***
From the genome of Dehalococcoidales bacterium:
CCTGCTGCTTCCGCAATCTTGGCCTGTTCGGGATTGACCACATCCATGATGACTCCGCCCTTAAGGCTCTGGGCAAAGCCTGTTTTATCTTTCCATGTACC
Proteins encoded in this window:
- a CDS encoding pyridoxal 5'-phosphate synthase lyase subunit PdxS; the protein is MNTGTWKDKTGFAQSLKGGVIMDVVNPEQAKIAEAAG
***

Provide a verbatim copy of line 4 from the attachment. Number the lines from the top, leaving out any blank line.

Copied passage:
- a CDS encoding pyridoxal 5'-phosphate synthase lyase subunit PdxS; the protein is MNTGTWKDKTGFAQSLKGGVIMDVVNPEQAKIAEAAG